“A lot of times there’s this misconception that [someone] goes into an abusive relationship when they see someone being mean or cruel,” Howard said. “A lot of times that’s not how they meet the person. There’s a cycle of abuse that goes on, a manipulation of power where I’m going to show you what I want to show you in the beginning. And then once you’re vulnerable, that’s when the other person feels comfortable with being who they truly are.”
As the abuse continued, Andrew began to believe he was as worthless as Kristen said he was, unwanted by anyone but herself. Andrew fell deep into a depression that, to his friends, appeared to be the result of his parents’ ongoing divorce proceedings. He said that while the divorce of his parents, who were married for 34 years, affected him deeply, he did not find solace from his girlfriend. Instead, Kristen exerted more and more control over his life.
“Like if you’ve gone through your parents divorce, when you’re that emotional and you have somebody every day of your life telling you how ugly you are or that they’re the only one that will ever have you, it can really destroy you,” he said. “It takes a toll on you, yet they expect you to be in charge of them. They expect you to […] go wherever they want to go and do whatever they want to do.”
Andrew reached his breaking point the day after Christmas, but not before Kristen committed her final act of violence against him. On Dec. 28, 2015, Kristen raped Andrew.
“My mom and her boyfriend went out of town for Christmas,” he said. “I was at home alone, and Kristen came over. I was sick and I had taken [Benadryl] — It’s like being drunk [….] We went into [my room], and she’s like ‘I want to have sex.’”
Andrew said he told her wasn’t in the mood, but when he rebuffed Kristen, she was persistent. She told him she wanted to act out a “rape fantasy.” Andrew said what happened next was far from fantasy.
“She throws me down, gets me erect and I tried to tell her, ‘No,’ — I tried to tell her ‘No’ so many times, but when I pushed my arms up trying to push her off, and she took them and threw them back,” he said. “I had bruises on my arms she threw me so hard and she said, ‘Sit there and f***ing take it.’”
Andrew said that moment was the lowest point in his life.
“There was something in me at that moment … I could have killed her, I could have watched the life drain out of her eyes because she took something from me that I can never get back,” he said.
Liam said when Andrew told him the next day, he was in disbelief.
“It was crazy because you hear about things like that but you don’t imagine it happening to one of your best friends,” he said. “It really kind of hit home.”
Andrew is among the 3 percent of men that have experienced an attempted or completed rape in their lifetime, according to a report by the National Institute of Justice and the Centers for Disease Control and Prevention.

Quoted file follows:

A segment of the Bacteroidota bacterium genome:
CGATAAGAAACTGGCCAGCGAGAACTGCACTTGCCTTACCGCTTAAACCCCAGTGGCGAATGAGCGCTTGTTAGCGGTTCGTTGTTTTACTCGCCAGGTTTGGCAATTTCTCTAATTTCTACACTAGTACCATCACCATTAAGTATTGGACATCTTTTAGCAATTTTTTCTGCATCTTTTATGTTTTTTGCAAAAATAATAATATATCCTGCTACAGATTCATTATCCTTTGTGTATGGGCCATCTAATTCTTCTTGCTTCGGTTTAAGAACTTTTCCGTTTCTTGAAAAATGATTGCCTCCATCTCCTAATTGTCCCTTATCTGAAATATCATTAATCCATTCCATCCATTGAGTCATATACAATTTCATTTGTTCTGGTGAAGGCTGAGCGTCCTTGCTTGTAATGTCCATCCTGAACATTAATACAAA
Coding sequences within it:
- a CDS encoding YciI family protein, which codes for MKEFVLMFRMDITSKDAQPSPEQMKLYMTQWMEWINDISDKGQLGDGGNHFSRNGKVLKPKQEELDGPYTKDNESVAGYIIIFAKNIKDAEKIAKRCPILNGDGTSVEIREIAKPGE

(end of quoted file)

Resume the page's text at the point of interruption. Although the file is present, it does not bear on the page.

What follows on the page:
Howard said despite what people think, female on male survivors of emotional abuse are not unlike their female counterparts. She said that is true also of rape.
“Honestly, rape doesn’t discriminate,” she said.
Though he has spoken to his therapist about the abuse, Andrew said experience has taught him not to talk about his trauma with many others.
“A lot of people that I’ve talked to about this, they laugh about it,” he said. “When I stand up, I’m 6 foot 1 inch. It would have been easy for me to hurt Kristen, but you can’t do that to someone. If they’re hurting you emotionally or psychologically, you can’t just punch them. That’s not something that’s OK to do. And a lot of people don’t realize that. They say, ‘Oh, you’re a man. You’re tough. You’re not going to get abused.’ It happens.”
Andrew said now he just wants to move past his trauma and find closure.
“At the end of the day, I want to be able to forgive her,” he said. “I want to be able to look her in the face and say, ‘You are a troubled human being and I love you very much and care for you even though you never cared for me.’”
Andrew said his life has been a work in progress, but he has made progress. The night of Dec. 26, he tried to commit suicide, but therapy and time has helped him deal with his trauma.
According to the World Health Organization, sexual assault victims are 13 percent more likely to abuse alcohol, and though he once turned to alcohol to cope, he said he has developed more positive methods.
“One of the many things my therapist taught me is if you can get up and do one nice thing for a person and help somebody out that day, you’re better than the person you were the day before,” Andrew said. “No matter what happens to you, if you can be nice and be a good human being and care for people, you can overcome. And that is something I live by.”
Andrew said he hopes his story will help others spot signs of abuse in their friends’ relationships. And he said he wants others that experience what he has to know that there is hope.
Howard said members of the USM community who see signs of abuse can report them through the Campus Action Referral and Evaluation System.
For more information on CARES, visit www.usm.edu/student- counseling-services/report- critical-incidents-southern- miss-cares.
- About 1 in 33 American men have experienced an attempted or completed rape in their lifetime.
- About 4 of 5 Assaults are committed by someone known to the victim.
Disclaimer: Names and identifying details have been changed to protect the privacy of the individuals involved.